A Sabbath Reflection

Do you ever wonder about the Commandments; how they came to be?  Why are you supposed to keep holy the Sabbath day? What does that even mean? Why was the punishment – being stoned to death – so extreme? That commandment is to me an example of early economic regulation.  What I wonder about is the evolution of the approach to dealing with a social problem that comes to such an extreme position. It doesn’t seem likely to me that humankind from the first dawn of consciousness would have decided to kill any person who labored on a particular day. No, I think it must have taken generations, perhaps thousands of years, to evolve.  And I even wonder how the designation of a particular day when no one would work came to be in the first place.  It must have come from a dawning realization that laboring day in and day out, with never a break, was exhausting, and that some periodic rest was a luxury that would be desirable and make life bearable.

But it would work only if everyone participated; if some took a day of rest and some not, those who did not would gain a competitive advantage over those who did.  If anyone worked on the day of rest, everyone else would eventually have to follow suit or lose out in the economic competition, and the day of rest would be lost by everyone.  So it was imperative that any who would dare to work on the rest day had to be prevented by the community from doing so – definitely, positively, absolutely, no exceptions.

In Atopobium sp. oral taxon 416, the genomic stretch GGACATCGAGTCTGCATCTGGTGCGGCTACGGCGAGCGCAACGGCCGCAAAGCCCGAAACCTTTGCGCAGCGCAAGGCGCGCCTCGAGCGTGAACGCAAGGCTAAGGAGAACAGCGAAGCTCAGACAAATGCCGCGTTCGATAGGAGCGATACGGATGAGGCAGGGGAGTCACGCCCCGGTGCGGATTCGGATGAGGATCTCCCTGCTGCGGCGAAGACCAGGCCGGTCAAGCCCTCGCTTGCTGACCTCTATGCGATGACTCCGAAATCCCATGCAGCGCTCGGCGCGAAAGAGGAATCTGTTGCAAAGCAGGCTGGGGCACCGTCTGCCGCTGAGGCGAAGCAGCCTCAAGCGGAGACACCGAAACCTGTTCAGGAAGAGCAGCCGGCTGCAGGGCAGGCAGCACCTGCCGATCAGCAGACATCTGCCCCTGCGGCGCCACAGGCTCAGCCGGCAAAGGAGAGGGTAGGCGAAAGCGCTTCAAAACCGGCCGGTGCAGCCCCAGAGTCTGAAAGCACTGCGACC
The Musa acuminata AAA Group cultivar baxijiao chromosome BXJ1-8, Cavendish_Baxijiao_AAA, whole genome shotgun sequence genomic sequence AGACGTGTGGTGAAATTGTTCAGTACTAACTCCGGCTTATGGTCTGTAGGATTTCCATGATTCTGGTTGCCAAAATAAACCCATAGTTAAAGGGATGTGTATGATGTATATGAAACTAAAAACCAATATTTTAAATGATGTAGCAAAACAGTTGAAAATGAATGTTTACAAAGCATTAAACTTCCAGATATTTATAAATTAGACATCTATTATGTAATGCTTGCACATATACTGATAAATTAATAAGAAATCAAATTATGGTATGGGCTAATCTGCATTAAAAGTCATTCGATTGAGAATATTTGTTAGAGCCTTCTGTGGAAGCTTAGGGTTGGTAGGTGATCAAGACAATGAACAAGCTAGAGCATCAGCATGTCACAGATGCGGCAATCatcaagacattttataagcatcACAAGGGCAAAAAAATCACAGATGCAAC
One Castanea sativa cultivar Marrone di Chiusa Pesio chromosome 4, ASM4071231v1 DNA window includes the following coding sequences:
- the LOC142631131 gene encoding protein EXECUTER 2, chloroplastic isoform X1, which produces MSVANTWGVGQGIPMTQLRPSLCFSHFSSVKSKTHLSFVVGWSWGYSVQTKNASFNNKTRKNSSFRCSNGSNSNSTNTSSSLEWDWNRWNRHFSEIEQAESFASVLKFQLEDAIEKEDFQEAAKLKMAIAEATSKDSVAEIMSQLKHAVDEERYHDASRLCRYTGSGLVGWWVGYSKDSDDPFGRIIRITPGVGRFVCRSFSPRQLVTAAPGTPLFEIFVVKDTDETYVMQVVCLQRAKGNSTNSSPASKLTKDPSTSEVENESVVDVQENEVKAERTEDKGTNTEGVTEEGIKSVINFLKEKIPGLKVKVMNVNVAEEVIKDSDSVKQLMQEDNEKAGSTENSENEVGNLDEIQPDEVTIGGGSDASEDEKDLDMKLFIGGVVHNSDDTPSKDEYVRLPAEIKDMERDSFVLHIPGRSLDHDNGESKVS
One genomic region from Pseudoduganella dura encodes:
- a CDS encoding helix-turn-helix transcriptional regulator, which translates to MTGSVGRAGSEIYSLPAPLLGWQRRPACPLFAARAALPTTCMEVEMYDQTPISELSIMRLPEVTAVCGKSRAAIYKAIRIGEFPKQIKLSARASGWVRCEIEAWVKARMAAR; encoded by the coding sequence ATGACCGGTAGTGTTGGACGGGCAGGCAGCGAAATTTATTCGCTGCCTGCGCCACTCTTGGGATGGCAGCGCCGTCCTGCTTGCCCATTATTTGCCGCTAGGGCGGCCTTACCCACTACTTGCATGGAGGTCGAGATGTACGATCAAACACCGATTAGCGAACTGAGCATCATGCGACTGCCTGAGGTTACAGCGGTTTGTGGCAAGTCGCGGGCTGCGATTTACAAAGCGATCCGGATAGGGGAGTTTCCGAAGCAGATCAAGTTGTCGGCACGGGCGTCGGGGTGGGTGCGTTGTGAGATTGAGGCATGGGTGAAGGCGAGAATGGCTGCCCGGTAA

I rather doubt that the very first community agreements to not work every seventh day (and I’m guessing that a seven day cycle evolved also over generations of experimentation until a periodicity that just felt right came to be) was enforceable by death.  Lesser attempts to secure compliance surely must have been tried initially, but the temptations to work on the community day of rest were probably so strong that the only way the community could preserve the day of rest for all was by extreme measures.  Legalism soon followed, in the form of minute definitions of work (such as picking up a few sticks) and in defining when a day begins and ends (based on being able to distinguish a white thread from a black thread). Moses codifies this in Exodus and gives it religious authorization by proclaiming that God commands it.

By the time of Jesus this had all become so oppressive, in large part because of the legalism, that Jesus throws it all overboard with his famous teaching that the Sabbath is made for man, not man for the Sabbath.

Thank you Jesus.  You got rid of this oppressive rigidity of Old Testament times, and we’ve been able to hang on to our periodic days of rest without having to worry about being stoned to death for working when we want to or need to.

Ron Hicks, Parish Verger, St. Alban’s Episcopal Church, Washington DC, 19-January-2016.

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